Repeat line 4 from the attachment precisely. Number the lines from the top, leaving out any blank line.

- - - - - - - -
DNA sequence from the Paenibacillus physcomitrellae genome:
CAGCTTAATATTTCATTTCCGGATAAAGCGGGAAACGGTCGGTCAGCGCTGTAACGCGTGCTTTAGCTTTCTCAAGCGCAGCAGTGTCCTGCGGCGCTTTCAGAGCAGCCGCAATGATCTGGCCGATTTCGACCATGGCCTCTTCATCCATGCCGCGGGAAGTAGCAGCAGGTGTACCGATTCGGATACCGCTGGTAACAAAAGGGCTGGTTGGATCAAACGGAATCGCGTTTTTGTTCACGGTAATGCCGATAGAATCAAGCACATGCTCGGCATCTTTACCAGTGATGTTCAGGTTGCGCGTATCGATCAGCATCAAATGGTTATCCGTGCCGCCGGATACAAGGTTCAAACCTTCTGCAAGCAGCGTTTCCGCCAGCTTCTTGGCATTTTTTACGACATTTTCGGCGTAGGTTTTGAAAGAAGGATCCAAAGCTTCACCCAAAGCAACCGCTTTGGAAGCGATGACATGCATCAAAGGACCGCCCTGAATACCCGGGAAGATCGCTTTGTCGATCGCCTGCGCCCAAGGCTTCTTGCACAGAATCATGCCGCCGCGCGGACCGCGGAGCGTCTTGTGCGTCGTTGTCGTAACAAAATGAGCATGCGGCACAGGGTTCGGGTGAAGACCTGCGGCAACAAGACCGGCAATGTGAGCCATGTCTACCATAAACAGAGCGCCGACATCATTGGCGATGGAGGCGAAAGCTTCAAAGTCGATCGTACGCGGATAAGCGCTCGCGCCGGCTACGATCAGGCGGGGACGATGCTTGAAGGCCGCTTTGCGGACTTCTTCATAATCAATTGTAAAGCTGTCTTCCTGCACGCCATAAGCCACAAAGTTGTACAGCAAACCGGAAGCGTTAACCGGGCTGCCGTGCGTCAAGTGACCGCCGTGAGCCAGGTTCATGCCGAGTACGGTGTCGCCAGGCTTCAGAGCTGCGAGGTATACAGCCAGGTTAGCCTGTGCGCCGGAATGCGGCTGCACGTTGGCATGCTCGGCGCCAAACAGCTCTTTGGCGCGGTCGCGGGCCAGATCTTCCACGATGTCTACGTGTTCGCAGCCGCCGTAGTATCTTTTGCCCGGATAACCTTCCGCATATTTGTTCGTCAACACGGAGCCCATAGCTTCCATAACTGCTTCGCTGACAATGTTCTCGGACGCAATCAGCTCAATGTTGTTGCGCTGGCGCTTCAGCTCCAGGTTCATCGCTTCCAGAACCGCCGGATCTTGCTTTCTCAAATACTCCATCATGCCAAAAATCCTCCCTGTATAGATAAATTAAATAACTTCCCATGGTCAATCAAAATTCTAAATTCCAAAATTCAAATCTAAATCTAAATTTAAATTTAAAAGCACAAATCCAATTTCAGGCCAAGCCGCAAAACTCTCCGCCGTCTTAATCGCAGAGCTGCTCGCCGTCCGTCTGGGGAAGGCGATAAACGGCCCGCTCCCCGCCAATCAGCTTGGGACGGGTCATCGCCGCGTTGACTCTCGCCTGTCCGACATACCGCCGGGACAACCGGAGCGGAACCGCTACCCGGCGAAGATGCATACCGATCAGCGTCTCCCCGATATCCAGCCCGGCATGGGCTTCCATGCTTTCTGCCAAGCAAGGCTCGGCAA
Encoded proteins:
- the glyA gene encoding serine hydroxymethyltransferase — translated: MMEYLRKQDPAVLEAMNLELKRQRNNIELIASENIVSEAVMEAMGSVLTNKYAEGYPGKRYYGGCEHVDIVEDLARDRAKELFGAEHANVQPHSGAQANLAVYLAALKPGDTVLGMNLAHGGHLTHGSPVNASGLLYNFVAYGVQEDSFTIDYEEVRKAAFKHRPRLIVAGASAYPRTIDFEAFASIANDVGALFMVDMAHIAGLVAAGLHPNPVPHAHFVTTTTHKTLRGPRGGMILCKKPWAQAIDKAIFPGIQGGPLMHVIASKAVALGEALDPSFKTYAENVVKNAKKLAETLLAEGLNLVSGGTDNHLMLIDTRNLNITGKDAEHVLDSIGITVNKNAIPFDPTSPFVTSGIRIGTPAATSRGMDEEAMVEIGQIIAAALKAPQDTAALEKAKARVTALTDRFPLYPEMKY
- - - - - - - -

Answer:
- the glyA gene encoding serine hydroxymethyltransferase — translated: MMEYLRKQDPAVLEAMNLELKRQRNNIELIASENIVSEAVMEAMGSVLTNKYAEGYPGKRYYGGCEHVDIVEDLARDRAKELFGAEHANVQPHSGAQANLAVYLAALKPGDTVLGMNLAHGGHLTHGSPVNASGLLYNFVAYGVQEDSFTIDYEEVRKAAFKHRPRLIVAGASAYPRTIDFEAFASIANDVGALFMVDMAHIAGLVAAGLHPNPVPHAHFVTTTTHKTLRGPRGGMILCKKPWAQAIDKAIFPGIQGGPLMHVIASKAVALGEALDPSFKTYAENVVKNAKKLAETLLAEGLNLVSGGTDNHLMLIDTRNLNITGKDAEHVLDSIGITVNKNAIPFDPTSPFVTSGIRIGTPAATSRGMDEEAMVEIGQIIAAALKAPQDTAALEKAKARVTALTDRFPLYPEMKY